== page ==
A secret underground journey unveils a gem of New York’s past

Where might you expect to find Guastavino arches and skylights, coloured glass tile work, and brass chandeliers? It might not sound like a description befitting of an underground New York subway station, but that description about sums up New York City’s famous City Hall Station. But to get there, you need to be in the know. 

The station, located on a loop of track in front of City Hall, was the original southern terminal of the Interborough Rapid Transit (IRT) subway, opening up in 1904.  The curved platform is only 400 feet long— a standard length for a five car trains of the time. And herein lay the problem that led to the initial closure of the platform. With passenger numbers increasing, longer trains were needed, requiring the lengthening of five-car stations. But little ‘ole City Hall Station was deemed impractical for lengthening because of its architecture and its location on a tight curve. And so, the station was abandoned in favour of the nearby Brooklyn Bridge station. City Hall Station was boarded up and closed on December 31, 1945. 

At the centre of the platform, an archway over  the stairs leads to the mezzanine. Among the features of the mezzanine is a long, wooden ticket boot. Casting your eyes skyward, you’ll see an intricate green, white, and tan tiling pattern on the ceiling, meeting in the four corners of the vault over the mezzanine. 

The mezzanine featured a no-longer existent wooden ticket booth and two stairways to the street. A complex green, tan, and white tiling pattern on the ceiling meets in the four corners of the vault over the mezzanine. 

The area also features unique deep blue and tan glass tile “City Hall” signs, which feature unique lettering, as well as a number of brass fixtures and wrought iron skylights.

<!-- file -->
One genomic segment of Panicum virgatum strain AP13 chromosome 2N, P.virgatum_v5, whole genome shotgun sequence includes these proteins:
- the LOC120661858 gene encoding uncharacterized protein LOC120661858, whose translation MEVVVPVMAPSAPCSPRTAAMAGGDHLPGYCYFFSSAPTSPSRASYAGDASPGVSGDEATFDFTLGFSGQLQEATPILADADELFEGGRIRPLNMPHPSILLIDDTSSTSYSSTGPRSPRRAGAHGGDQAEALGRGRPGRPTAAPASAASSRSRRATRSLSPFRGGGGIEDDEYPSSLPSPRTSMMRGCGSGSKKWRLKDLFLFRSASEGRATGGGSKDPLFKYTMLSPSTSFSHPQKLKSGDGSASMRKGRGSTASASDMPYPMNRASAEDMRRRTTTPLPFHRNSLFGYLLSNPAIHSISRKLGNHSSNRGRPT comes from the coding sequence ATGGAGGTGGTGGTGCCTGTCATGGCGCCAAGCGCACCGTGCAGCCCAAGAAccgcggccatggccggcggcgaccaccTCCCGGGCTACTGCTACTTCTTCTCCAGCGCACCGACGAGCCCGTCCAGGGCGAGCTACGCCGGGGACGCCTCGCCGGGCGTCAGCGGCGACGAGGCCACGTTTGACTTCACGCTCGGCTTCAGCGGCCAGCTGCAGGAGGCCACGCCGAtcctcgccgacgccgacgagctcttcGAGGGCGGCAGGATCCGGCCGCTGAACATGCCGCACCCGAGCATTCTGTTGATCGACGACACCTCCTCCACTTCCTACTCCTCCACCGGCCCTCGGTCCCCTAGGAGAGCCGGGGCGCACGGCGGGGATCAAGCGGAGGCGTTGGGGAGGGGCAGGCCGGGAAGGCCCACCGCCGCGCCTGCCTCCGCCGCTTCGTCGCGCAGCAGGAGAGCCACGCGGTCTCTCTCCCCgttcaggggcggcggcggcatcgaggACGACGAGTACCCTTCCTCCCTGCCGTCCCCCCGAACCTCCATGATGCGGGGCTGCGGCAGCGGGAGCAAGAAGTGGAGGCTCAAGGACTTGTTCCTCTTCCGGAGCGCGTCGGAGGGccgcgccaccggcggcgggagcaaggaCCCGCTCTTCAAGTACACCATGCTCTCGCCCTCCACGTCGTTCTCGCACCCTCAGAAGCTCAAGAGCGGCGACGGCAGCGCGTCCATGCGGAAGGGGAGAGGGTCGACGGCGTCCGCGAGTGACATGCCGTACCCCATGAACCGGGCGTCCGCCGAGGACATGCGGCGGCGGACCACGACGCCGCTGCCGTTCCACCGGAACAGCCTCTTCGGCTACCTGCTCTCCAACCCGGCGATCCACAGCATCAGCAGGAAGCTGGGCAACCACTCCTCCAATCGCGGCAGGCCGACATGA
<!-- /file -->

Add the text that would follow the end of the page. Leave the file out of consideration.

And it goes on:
There were plans to reopen the station by the New York Transit Museum, but these were abandoned due to security concerns around areas near to City Hall. However the station did receive a revival in 2004—albeit very brief—as part of the IRT Centennial celebrations. The revival included the uncovering of the skylights, fixing and replacing the lighting, and reopening the stairway to the street. A VIP ceremony was held there on October 27, 2004, and for a few hours after, the station was open to the public once again. Since then however, it has remained close to the public. Unless you’re in the know, that is... 

While the number 6 train used to require all passengers to get off at the Brooklyn Bridge stop, you can now stay on the train as it makes its turnaround maneuver at the City Hall station, and catch a sneaky glimpse of New York’s jeweled past. 

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Photo © 2009 Fred Guenthe

Photo © 1996 Peter Dougherty

Photo © 2010 David Blair

From the collection of Charles A. Warren

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